1848: Memory and Oblivion in Europe

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Charlotte Tacke
College of Europe Publications Interuniversitaires Europeennes SC, 2000 - History - 183 pages
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How have the various countries of Europe addressed their 1848 revolutions over the course of the last 150 years? Contributions from France, Belgium, Germany, Austria, Poland, Denmark, and Norway follow the ever-changing history of remembering and forgetting a historical event whose impulses, experiences and perceptions more than any other previous episode suggest a European character. The revolutions of 1848 present an ideal comparative case study of the cultures of memory, where the European, national, local as well as political and social expectations and memories fuse and compete with each other. This collection of essays focuses on the question of how historical consciousness functions as well as examining which factors influence it and to what degree it is subject to a country's political vacillations.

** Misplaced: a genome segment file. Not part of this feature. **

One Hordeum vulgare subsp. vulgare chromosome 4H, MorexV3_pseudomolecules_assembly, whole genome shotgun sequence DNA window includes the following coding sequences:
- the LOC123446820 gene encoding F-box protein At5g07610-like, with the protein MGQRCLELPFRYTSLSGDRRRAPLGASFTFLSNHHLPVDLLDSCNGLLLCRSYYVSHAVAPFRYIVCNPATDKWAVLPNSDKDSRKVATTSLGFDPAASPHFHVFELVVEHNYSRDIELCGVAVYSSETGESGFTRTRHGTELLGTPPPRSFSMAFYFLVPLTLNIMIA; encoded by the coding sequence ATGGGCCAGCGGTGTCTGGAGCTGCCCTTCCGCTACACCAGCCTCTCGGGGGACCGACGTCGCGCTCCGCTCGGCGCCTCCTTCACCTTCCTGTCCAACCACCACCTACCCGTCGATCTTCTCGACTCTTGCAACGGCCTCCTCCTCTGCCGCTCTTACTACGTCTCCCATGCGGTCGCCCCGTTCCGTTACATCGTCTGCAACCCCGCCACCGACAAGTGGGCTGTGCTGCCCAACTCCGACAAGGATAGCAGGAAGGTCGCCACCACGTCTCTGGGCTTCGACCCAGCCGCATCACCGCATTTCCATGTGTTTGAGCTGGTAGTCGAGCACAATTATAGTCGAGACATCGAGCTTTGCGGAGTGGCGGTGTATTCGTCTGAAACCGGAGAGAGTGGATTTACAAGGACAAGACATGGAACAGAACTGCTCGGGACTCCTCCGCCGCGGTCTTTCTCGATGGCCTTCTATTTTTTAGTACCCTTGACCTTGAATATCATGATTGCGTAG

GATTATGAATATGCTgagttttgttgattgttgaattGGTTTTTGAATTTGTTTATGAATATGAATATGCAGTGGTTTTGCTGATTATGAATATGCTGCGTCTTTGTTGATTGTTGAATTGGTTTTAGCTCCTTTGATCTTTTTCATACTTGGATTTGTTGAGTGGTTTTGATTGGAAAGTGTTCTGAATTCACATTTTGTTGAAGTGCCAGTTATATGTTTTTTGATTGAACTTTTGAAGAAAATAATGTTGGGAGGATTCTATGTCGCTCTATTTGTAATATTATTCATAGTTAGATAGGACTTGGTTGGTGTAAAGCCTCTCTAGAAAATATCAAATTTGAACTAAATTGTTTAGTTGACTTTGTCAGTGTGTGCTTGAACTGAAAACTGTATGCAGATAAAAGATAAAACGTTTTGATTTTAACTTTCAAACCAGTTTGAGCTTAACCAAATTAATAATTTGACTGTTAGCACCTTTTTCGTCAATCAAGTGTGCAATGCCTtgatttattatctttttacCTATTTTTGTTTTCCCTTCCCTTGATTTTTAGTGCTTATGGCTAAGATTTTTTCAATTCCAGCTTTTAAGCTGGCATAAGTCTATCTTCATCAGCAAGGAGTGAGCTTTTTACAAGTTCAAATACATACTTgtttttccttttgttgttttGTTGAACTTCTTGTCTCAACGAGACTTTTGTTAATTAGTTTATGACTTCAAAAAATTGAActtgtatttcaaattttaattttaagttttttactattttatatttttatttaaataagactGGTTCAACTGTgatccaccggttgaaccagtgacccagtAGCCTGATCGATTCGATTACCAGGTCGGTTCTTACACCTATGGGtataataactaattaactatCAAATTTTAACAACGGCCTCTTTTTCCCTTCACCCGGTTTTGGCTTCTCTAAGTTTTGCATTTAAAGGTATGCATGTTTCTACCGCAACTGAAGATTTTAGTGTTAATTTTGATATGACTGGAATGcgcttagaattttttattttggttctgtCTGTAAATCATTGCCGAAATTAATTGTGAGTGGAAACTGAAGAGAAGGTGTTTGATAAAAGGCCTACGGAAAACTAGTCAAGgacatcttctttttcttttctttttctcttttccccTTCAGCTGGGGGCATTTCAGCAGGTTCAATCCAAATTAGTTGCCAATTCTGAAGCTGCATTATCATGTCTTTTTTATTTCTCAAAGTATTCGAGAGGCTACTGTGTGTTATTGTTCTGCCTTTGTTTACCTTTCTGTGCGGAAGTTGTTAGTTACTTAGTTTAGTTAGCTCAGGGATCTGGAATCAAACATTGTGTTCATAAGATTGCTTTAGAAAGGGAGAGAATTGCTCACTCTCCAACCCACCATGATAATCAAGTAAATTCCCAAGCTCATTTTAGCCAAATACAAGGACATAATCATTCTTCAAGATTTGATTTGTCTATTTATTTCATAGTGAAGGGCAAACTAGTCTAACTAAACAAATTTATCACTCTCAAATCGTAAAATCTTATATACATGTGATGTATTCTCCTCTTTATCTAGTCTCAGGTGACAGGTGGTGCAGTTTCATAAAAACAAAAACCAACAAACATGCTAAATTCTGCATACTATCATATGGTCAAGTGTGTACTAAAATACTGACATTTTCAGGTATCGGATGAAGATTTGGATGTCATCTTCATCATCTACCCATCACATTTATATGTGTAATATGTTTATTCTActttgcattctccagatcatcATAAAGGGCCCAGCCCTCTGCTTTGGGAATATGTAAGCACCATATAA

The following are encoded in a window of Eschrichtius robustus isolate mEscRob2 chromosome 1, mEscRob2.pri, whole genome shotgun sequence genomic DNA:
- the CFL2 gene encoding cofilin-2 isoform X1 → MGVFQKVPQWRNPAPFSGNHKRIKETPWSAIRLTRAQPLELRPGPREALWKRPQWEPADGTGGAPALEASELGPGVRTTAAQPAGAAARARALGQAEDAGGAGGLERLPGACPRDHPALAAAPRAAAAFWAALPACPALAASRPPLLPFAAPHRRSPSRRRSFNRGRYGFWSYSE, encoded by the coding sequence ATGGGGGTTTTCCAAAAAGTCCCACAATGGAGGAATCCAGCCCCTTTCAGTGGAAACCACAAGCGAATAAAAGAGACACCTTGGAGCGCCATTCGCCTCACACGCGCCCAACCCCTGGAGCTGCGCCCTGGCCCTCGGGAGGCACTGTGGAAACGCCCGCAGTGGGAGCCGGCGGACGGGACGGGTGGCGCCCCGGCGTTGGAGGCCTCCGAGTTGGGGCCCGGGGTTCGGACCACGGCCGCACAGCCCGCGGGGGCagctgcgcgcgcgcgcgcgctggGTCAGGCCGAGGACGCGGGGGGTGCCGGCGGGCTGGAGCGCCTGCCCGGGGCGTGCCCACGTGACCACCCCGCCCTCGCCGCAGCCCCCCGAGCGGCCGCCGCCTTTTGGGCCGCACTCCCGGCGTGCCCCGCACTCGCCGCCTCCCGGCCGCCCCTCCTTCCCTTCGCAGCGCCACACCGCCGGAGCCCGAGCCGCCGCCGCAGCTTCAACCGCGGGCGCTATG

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About the author (2000)

The Editor: Charlotte Tacke received her Ph.D. from the European University Institute in Florence in 1993 with a comparative study on German and French national monuments in the 19th century. She has authored several articles on general questions of nationalism and national symbols in Europe, and is currently working on her Habilitation at the University of Bielefeld on a comparative history of hunting in Germany and Italy in the 20th century.

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